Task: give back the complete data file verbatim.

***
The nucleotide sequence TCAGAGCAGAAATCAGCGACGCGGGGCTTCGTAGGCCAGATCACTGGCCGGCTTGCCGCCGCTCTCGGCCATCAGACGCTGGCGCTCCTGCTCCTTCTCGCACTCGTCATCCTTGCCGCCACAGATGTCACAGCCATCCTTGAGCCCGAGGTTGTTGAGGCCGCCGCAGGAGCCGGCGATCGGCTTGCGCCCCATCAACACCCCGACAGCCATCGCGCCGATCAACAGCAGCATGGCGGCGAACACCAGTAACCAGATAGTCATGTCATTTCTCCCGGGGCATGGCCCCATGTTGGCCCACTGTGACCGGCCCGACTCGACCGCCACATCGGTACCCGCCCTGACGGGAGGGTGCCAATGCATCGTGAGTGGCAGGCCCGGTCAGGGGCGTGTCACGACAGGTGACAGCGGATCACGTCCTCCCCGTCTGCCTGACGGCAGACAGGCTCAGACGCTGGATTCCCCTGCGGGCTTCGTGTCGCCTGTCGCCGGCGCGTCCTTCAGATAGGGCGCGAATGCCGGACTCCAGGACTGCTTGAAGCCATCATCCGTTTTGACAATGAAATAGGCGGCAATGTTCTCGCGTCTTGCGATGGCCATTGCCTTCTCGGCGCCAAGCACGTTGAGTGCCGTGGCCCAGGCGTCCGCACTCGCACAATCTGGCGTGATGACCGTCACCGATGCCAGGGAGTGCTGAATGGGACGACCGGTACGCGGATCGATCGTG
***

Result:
The nucleotide sequence TCAGAGCAGAAATCAGCGACGCGGGGCTTCGTAGGCCAGATCACTGGCCGGCTTGCCGCCGCTCTCGGCCATCAGACGCTGGCGCTCCTGCTCCTTCTCGCACTCGTCATCCTTGCCGCCACAGATGTCACAGCCATCCTTGAGCCCGAGGTTGTTGAGGCCGCCGCAGGAGCCGGCGATCGGCTTGCGCCCCATCAACACCCCGACAGCCATCGCGCCGATCAACAGCAGCATGGCGGCGAACACCAGTAACCAGATAGTCATGTCATTTCTCCCGGGGCATGGCCCCATGTTGGCCCACTGTGACCGGCCCGACTCGACCGCCACATCGGTACCCGCCCTGACGGGAGGGTGCCAATGCATCGTGAGTGGCAGGCCCGGTCAGGGGCGTGTCACGACAGGTGACAGCGGATCACGTCCTCCCCGTCTGCCTGACGGCAGACAGGCTCAGACGCTGGATTCCCCTGCGGGCTTCGTGTCGCCTGTCGCCGGCGCGTCCTTCAGATAGGGCGCGAATGCCGGACTCCAGGACTGCTTGAAGCCATCATCCGTTTTGACAATGAAATAGGCGGCAATGTTCTCGCGTCTTGCGATGGCCATTGCCTTCTCGGCGCCAAGCACGTTGAGTGCCGTGGCCCAGGCGTCCGCACTCGCACAATCTGGCGTGATGACCGTCACCGATGCCAGGGAGTGCTGAATGGGACGACCGGTACGCGGATCGATCGTG